• how many unforeseen gaps in CPython’s test coverage?
  • how do the benefits of removing the GIL outweigh the new costs?

Other questions:

  • how much work to update the no-gil branch to the main (i.e. 3.12) branch? (a lot has changed since 3.9 in the eval loop and continues to change)
  • how does the proposal affect other Python implementations (will they be expected to support multi-core threads)?
  • will there be a new modulespec slot (see PEP 489) to indicate support for no-gil?
  • how will pip be affected?

In summary, there are some serious obstacles to the PEP and a number of unclear points and unanswered questions, but I’m still cheering you on!

==========

Feedback on specific topics:

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Thread-Safety

Programming with threads has never been great. Beyond basic usage (and even then), it’s easy to get threads wrong and hard to feel confident that you’ve gotten it right. When things go wrong, they are a genuine pain to diagnose and debug (and even reproduce). I argue that threads are not a human-friendly concurrency model. That said, they are certainly ubiquitous in software and sometimes even the right tool for the job. This PEP needs to be clear about this penalty and any mitigations.

The biggest concerns (which impact maintenance costs for a project):

  • few extensions give a second thought to thread-safety, because of the GIL
  • now thread-safety would be a cross-cutting concern in all code at all times
  • most maintainers won’t have much experience with thread-safety, where even experienced users get tripped up occasionally
  • it’s easy to miss something when thread-safety is involved, and not even catch it right away (e.g. before a release or a deployment to production)
  • thread-safe code is often not the same as regular code, so there may be surge (and cascade) of #ifdefs

All the above also applies to CPython’s code. Furthermore, extra complexity has a real cost on CPython maintainability:

  • in a number of places (e.g. dict), existing code must become more complex to achieve thread-safety (without the GIL) in an efficient way
  • this adds cost to working on that code
  • that either requires extra volunteer time or deters contributors from participating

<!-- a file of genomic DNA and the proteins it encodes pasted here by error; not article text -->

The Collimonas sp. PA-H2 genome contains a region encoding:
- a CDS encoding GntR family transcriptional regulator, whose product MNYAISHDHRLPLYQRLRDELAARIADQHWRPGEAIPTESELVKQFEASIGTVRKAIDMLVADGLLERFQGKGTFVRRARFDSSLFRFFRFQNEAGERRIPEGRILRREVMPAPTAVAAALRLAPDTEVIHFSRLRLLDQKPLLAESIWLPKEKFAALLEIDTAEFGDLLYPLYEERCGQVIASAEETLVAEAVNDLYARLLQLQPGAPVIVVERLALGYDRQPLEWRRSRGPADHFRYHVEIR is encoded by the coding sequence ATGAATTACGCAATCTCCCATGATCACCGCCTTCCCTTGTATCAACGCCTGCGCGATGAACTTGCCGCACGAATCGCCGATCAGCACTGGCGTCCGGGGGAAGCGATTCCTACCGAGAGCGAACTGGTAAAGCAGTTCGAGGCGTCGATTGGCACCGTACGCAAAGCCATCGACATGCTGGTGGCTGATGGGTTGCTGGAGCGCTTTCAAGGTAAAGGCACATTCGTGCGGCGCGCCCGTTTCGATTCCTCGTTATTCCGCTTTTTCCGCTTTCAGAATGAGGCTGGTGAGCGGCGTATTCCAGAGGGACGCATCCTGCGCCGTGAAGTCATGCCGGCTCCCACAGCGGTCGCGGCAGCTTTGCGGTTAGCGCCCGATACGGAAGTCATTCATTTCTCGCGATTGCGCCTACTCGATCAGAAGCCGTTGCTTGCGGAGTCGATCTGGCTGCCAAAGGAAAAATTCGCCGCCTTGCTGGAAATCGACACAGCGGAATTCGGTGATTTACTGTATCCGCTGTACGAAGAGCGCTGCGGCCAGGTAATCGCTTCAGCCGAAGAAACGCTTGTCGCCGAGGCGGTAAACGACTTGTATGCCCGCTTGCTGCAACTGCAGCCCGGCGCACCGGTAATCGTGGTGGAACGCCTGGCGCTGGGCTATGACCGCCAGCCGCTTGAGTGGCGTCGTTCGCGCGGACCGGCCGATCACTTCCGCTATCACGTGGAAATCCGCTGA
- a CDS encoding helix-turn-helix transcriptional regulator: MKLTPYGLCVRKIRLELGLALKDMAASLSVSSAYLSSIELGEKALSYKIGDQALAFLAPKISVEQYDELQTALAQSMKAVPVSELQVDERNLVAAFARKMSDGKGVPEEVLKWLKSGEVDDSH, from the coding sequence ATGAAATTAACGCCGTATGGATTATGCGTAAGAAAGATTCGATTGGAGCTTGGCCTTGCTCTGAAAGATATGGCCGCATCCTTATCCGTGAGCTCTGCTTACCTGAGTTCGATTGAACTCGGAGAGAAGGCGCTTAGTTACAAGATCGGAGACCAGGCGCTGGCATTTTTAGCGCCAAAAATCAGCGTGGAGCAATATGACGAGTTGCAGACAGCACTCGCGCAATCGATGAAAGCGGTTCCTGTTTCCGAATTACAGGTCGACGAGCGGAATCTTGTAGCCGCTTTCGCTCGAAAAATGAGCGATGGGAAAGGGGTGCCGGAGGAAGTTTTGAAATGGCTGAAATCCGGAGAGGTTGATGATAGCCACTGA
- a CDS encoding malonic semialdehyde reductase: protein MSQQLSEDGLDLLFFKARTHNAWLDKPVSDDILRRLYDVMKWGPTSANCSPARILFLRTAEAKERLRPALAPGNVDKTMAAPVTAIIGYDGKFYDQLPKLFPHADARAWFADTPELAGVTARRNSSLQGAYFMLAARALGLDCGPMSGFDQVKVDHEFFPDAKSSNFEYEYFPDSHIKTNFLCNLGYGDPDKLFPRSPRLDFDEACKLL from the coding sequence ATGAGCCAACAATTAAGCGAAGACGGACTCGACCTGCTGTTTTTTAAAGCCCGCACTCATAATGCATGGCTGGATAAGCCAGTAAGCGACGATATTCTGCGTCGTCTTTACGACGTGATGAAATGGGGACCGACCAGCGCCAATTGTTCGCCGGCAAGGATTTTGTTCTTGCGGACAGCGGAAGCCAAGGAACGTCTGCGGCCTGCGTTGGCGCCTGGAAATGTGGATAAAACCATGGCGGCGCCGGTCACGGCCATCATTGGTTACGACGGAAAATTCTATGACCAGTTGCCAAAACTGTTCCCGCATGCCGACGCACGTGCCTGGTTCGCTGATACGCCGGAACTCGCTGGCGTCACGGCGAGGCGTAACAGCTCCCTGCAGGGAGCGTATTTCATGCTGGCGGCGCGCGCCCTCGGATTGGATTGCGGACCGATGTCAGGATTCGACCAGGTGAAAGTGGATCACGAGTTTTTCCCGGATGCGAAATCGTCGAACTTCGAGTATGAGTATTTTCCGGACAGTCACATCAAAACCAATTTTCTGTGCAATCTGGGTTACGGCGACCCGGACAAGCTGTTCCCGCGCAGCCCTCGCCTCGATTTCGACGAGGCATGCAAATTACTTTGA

Performance

  • how big a regression without mitigations?
  • what are the specific mitigations?
  • how much do they reduce the regression?
  • how many are worth doing anyway? (they may end up being done independently and not really be considered mitigations)
  • how much has the “faster-cpython” work impacted

FWIW, Fedora recently had a long discussion (several actually) about making -fno-omit-frame-pointer default for C compilation: https://pagure.io/fesco/issue/2817. A key point was about how everyone would pay for the performance regression will only a small subset would benefit. Overall, that discussion has a number of parallels with the concerns of this PEP.

Extension Maintainers

Even if extension module maintainers have the option to not support a no-gil mode, users will ask for it. This can put a lot of pressure on already over-extended volunteers to work on a feature in which they don’t necessarily have much interest, nor time/resources to something about it. I’ve faced this problem with my own project, as discussed in PEP 554 and PEP 684.

So the PEP needs to be extra clear on how the burden (and pressure) on these maintainers will be mitigated.

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FWIW, I don’t want to distract from the discussion of PEP 703 and the topic of other concurrency models can quickly diverge enough to be not particularly relevant to PEP 703. So I’m posting with that in mind.

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FWIW, I’ve been working toward this sort of concurrency model for several years, using the existing (for over 20 years) ability to run multiple independent interpreters in a single process. PEP 554 is about exposing the existing functionality (ignore any parts about “channels”, which I’m going to punt to the future). PEP 684 is about no longer sharing the GIL between interpreters. Both rely on improving isolation between interpreters, which I’ve been working on for a long time now.